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In Charts: US oil production remains strong despite Biden’s clean energy policy

Chevron oil rig
US oil and gas producers are opting to maximise production and efficiency at existing rigs, known as ‘high-grading’ (Photo: Eddie Seal/Bloomberg)

US crude oil production reached record levels this year, notwithstanding the government’s focus on clean energy ahead of next year’s election

Oil and gas production in the US has continued to rise despite President Joe Biden’s promise of a clean energy revolution.

Data published by the US Energy Information Administration on October 31 showed that US drilling reached record levels in August. Production averaged just over 13mn barrels per day throughout the month, surpassing pre-pandemic output levels.

The previous pre-Covid record was in November 2019, when production reached 13mn bpd.

Despite the number of US oil and gas rigs generally falling in recent months, producers are opting to maximise production and efficiency at existing rigs, known as “high-grading”.

Industry acquisitions

In October, US oil giant ExxonMobil acquired Pioneer Natural Resources in a $59.5bn deal. The acquisition will grant ExxonMobil a dominant position in the Permian Basin, located in western Texas and New Mexico, and has helped to turn the US into the world’s largest oil and gas producer.

Later that month, oil major Chevron also announced the acquisition of producer Hess, adding to Chevron’s position in the Permian Basin. 

Production of both oil and gas has increased steadily in the Permian Basin in the past decade. The growth rate increased in 2022 following Russia’s full-scale invasion of Ukraine and subsequent impacts on global energy supply chains. Output has continued despite falling oil prices, which also peaked in 2022, due to the war in Ukraine.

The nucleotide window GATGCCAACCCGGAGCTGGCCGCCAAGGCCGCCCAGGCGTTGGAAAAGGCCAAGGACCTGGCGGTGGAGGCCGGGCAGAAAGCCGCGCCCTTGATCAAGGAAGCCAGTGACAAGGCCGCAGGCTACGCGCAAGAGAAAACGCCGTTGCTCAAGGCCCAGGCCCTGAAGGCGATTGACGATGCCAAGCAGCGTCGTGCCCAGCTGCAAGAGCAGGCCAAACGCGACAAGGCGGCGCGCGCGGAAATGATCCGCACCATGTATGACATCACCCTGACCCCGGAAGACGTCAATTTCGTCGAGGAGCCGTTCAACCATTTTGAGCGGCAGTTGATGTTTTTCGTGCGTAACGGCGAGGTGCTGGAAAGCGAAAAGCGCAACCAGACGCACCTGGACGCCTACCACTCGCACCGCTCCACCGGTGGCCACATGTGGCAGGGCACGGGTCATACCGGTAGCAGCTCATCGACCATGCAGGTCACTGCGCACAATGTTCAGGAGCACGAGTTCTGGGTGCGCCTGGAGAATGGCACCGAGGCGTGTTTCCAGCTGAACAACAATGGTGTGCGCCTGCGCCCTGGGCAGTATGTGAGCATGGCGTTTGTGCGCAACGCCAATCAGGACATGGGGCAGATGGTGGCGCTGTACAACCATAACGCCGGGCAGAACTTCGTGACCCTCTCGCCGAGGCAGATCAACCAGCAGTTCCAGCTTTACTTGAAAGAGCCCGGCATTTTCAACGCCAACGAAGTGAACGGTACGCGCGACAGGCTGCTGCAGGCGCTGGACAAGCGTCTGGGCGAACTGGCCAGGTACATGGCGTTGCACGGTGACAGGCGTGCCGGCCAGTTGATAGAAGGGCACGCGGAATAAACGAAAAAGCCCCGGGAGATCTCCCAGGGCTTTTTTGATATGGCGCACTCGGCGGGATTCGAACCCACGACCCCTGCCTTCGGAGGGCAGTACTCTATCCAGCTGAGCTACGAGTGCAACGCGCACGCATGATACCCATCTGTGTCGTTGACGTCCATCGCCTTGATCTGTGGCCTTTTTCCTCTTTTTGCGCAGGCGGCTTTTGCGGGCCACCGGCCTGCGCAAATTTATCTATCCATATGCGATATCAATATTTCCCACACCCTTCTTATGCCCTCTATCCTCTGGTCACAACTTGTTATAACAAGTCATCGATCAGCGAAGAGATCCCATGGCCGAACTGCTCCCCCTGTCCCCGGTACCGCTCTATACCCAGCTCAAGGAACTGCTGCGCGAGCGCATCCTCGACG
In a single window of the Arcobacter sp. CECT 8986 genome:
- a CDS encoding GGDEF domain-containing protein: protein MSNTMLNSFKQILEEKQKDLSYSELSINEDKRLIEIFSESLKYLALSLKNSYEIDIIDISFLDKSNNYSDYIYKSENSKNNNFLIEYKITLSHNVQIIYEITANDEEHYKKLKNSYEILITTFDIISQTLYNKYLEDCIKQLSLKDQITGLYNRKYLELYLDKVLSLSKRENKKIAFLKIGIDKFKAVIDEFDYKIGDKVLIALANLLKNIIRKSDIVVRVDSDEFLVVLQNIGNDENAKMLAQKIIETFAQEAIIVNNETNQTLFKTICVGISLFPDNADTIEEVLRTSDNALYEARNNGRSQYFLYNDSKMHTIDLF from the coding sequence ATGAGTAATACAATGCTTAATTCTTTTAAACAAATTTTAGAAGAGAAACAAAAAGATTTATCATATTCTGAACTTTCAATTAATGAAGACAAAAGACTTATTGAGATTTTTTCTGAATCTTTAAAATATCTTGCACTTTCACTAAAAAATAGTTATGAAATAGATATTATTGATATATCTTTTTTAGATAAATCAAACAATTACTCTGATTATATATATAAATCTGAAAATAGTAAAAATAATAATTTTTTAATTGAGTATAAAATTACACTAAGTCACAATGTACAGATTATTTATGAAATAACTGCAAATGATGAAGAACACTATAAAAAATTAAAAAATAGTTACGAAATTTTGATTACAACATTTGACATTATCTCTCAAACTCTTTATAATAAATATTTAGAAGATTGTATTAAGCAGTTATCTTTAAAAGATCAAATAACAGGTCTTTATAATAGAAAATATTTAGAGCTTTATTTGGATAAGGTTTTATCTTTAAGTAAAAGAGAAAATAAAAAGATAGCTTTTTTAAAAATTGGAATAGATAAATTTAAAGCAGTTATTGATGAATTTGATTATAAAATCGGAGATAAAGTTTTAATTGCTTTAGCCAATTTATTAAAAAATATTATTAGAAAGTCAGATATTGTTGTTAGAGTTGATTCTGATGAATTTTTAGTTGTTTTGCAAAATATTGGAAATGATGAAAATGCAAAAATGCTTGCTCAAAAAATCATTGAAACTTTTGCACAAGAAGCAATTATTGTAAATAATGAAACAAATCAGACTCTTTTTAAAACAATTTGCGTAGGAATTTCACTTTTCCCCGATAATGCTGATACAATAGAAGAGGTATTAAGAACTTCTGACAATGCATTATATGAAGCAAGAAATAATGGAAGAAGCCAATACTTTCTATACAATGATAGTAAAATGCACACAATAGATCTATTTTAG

A US geological survey assessment conducted in 2018 found 46.3bn additional barrels of technically recoverable oil, turning the Permian Basin from an already significant oilfield into what could become the world’s largest.

Conflicting messages

Despite oil and gas drilling being at an all-time high, Biden continues to emphasise his clean energy policy ahead of the election, notably the Inflation Reduction Act.

Trade group American Clean Power Association noted that about $350bn has been invested in domestic utility-scale clean energy projects since August 2022. This surpasses total clean power investment between 2012 and 2022 before the IRA was introduced, it said.

Looking ahead to the US election next year, Biden’s clean energy policy is likely become a key tenant of his reelection campaign, say experts. The US has a net zero target in place for 2050, with a 2030 target of reducing emissions to between 50 and 52 per cent of 2005 emissions.

The US is not alone in its vocal commitment to net zero targets while continuing to expand oil and gas production. The UK government announced plans to grant “hundreds” of North Sea oil and gas licences this summer. Norway, Australia and Canada are also expanding drilling, despite 2050 targets.

According to the EIA, international carbon dioxide emissions will continue to rise ahead of 2050 in line with energy consumption growth, rather than fall.

US energy mix

In 2022, 21 per cent of the US’s energy consumption came from renewable and nuclear sources, EIA data found. The remainder came from fossil fuels, with petroleum accounting for 36 per cent, natural gas at 33 per cent, and coal accounting for 10 per cent. Of this primary energy consumption, 96 per cent was used by the electricity generation sector to provide power.

Biden has set a target for a carbon emission-free power sector by 2035, ahead of the 2050 net zero target covering the entire economy.

A service from the Financial Times